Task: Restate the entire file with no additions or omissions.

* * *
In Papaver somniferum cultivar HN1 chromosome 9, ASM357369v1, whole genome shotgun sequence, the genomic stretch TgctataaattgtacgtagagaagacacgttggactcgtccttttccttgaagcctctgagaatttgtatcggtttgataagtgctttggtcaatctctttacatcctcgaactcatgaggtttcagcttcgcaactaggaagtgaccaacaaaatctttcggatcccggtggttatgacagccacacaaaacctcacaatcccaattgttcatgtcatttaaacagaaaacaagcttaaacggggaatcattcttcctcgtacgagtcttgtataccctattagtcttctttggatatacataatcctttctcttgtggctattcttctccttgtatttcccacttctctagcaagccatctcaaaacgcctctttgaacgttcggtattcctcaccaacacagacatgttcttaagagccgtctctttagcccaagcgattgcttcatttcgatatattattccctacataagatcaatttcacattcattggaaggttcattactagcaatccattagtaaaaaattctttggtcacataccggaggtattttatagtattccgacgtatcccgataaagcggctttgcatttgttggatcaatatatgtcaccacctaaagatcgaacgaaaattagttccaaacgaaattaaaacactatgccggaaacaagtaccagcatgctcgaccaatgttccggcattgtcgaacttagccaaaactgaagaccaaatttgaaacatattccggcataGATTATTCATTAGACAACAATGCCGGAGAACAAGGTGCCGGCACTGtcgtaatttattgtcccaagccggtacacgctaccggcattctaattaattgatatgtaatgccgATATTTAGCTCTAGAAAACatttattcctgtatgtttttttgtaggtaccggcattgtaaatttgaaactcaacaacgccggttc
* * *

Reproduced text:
In Papaver somniferum cultivar HN1 chromosome 9, ASM357369v1, whole genome shotgun sequence, the genomic stretch TgctataaattgtacgtagagaagacacgttggactcgtccttttccttgaagcctctgagaatttgtatcggtttgataagtgctttggtcaatctctttacatcctcgaactcatgaggtttcagcttcgcaactaggaagtgaccaacaaaatctttcggatcccggtggttatgacagccacacaaaacctcacaatcccaattgttcatgtcatttaaacagaaaacaagcttaaacggggaatcattcttcctcgtacgagtcttgtataccctattagtcttctttggatatacataatcctttctcttgtggctattcttctccttgtatttcccacttctctagcaagccatctcaaaacgcctctttgaacgttcggtattcctcaccaacacagacatgttcttaagagccgtctctttagcccaagcgattgcttcatttcgatatattattccctacataagatcaatttcacattcattggaaggttcattactagcaatccattagtaaaaaattctttggtcacataccggaggtattttatagtattccgacgtatcccgataaagcggctttgcatttgttggatcaatatatgtcaccacctaaagatcgaacgaaaattagttccaaacgaaattaaaacactatgccggaaacaagtaccagcatgctcgaccaatgttccggcattgtcgaacttagccaaaactgaagaccaaatttgaaacatattccggcataGATTATTCATTAGACAACAATGCCGGAGAACAAGGTGCCGGCACTGtcgtaatttattgtcccaagccggtacacgctaccggcattctaattaattgatatgtaatgccgATATTTAGCTCTAGAAAACatttattcctgtatgtttttttgtaggtaccggcattgtaaatttgaaactcaacaacgccggttc